Document Type


Date of Award


Degree Name

Doctor of Philosophy in Chemical Engineering - (Ph.D.)


Chemical and Materials Engineering

First Advisor

Boris Khusid

Second Advisor

Zafar Iqbal

Third Advisor

R. P. T. Tomkins

Fourth Advisor

Kamalesh K. Sirkar

Fifth Advisor

David C. Venerus

Sixth Advisor

Dibakar Datta


Aluminum anodizing has been experimented with and studied over the last century because of its ability to form uniform, well ordered cellular coatings on aluminum alloys. Anodizing aerospace alloys has been problematic, due to the alloying elements used to add strength and resistance to stress cracking corrosion. These intermetallic compounds, i.e., copper and zinc, promote oxygen evolution and stress as they accumulate in and on the surface of the forming aluminum oxide. These inclusions lead to increased electrical resistance that forms porous and flawed coating, which can lead to industrial and field failures. The amount of voltage placed on the electrochemical system is shown to alter the current density and has positive and negative effects on coating growth and quality. The magnitude of this variable has been manipulated to control the amount of coating formed and enhance film properties. Changing current density can reduce the amount of overall voltage on the system and reduce the amount of intermetallic contamination in the coating.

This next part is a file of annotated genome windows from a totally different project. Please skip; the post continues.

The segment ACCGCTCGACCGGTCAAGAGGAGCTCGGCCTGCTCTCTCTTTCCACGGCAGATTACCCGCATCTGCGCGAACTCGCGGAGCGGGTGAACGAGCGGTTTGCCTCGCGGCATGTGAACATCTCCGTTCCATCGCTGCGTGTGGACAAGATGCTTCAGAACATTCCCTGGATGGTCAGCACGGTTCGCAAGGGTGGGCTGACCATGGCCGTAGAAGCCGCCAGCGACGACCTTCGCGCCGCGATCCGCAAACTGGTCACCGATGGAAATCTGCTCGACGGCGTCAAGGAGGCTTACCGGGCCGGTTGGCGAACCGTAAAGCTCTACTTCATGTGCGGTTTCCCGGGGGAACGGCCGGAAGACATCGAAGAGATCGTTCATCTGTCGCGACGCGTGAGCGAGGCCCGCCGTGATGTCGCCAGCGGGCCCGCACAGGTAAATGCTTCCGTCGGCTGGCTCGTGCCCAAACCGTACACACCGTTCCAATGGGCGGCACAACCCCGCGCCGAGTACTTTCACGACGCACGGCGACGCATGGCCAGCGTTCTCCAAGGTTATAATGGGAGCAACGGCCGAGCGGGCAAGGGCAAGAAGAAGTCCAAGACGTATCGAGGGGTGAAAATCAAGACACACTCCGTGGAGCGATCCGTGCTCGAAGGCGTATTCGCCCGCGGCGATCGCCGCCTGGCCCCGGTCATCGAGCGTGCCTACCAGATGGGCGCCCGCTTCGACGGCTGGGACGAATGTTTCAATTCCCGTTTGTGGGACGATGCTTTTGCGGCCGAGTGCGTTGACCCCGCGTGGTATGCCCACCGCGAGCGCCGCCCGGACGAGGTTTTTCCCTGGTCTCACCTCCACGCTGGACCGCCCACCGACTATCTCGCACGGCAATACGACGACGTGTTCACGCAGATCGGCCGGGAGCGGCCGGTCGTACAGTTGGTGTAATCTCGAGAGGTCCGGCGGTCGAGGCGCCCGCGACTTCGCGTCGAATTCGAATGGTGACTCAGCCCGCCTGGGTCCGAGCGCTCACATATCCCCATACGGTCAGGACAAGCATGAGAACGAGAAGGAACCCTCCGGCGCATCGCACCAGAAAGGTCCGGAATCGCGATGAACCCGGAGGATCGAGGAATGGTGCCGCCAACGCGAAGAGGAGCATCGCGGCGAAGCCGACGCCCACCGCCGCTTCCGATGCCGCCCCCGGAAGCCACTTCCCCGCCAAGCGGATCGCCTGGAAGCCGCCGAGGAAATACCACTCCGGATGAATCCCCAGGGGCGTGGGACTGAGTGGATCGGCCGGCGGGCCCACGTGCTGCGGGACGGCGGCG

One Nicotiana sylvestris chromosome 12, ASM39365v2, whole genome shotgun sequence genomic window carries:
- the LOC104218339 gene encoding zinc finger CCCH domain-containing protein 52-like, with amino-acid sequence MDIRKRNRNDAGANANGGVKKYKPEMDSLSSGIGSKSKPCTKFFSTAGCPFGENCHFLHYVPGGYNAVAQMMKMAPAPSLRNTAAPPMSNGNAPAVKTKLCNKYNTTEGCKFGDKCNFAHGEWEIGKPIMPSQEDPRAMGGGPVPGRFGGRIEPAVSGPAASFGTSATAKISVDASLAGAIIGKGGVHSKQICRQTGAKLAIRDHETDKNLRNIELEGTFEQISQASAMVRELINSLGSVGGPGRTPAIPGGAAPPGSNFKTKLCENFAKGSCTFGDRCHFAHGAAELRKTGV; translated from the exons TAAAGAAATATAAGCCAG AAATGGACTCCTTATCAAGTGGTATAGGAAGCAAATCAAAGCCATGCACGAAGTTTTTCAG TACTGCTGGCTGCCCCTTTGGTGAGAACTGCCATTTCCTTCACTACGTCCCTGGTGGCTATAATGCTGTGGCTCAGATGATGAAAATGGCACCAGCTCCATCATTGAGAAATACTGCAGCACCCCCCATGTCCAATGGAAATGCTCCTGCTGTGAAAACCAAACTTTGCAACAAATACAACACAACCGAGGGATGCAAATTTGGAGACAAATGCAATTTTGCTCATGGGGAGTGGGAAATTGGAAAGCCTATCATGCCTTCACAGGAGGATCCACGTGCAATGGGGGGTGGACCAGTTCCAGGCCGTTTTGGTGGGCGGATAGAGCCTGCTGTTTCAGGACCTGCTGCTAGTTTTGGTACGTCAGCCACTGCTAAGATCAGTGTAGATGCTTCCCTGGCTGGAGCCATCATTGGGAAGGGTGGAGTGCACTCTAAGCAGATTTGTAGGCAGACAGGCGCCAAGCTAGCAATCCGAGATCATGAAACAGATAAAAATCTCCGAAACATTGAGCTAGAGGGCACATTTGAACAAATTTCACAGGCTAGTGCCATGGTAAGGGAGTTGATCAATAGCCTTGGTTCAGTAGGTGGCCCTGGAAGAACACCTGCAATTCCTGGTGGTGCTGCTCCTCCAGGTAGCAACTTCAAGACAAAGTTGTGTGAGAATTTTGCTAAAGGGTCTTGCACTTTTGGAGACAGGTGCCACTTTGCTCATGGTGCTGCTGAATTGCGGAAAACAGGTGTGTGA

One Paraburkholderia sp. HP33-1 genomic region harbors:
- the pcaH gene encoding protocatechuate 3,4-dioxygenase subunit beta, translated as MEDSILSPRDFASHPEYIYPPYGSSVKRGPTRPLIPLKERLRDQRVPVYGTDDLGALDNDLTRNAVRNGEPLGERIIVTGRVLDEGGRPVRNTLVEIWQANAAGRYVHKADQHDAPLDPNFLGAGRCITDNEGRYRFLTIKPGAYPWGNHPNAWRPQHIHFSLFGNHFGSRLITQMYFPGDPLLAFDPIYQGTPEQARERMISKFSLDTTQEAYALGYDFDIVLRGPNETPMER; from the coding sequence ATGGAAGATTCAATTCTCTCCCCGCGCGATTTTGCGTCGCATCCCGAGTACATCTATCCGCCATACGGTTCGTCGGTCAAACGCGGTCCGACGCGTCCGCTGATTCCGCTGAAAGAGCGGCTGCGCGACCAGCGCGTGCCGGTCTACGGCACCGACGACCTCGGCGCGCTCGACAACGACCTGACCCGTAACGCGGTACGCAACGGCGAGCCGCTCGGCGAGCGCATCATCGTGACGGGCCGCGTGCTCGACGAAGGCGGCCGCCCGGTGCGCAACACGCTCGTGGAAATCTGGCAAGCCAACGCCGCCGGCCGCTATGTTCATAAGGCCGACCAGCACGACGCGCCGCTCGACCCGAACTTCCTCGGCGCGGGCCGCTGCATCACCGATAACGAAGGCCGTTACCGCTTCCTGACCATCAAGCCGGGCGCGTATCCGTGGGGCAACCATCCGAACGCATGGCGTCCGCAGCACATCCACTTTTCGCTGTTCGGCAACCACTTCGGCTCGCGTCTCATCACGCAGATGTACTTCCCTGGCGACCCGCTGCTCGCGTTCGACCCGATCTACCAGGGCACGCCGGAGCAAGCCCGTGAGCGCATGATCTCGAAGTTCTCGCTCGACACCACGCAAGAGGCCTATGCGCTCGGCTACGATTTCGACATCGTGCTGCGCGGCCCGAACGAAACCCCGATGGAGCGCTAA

In this work, the investigation of the influence of time variation of current density is applied to AA7075-T6 and AA2024-T3 in the course of anodization, on the ramping stage and overall process. These two alloys are chosen because they represent the most used alloys in the aerospace industry and exhibit distinct and unique electrochemical behavior. The experimental work includes monitoring process kinetics and rates of formation of anodic aluminum oxides. Changes in pore structure of anodic coatings, including size, shape and distribution are observed under high scanning electron magnification. Utilizing energy dispersive X-ray spectroscopy and X-ray Diffraction, changes in the alloy intermetallic composition and microstructure are analyzed. Lastly, surface characteristic experiments which measure anodic aluminum oxide compactness, hardness, thickness, and corrosion resistance are conducted.

Utilizing low voltage at the onset of anodizing and gradually raising current density allows for a more aluminum rich oxide and allows time for nonaluminum ions to leave the forming coating or become oxidized. It is expected that using low voltages during the ramp phase of the process will lead to changes in industrial processing as it allows for larger loads to be processed faster with less defective coating.



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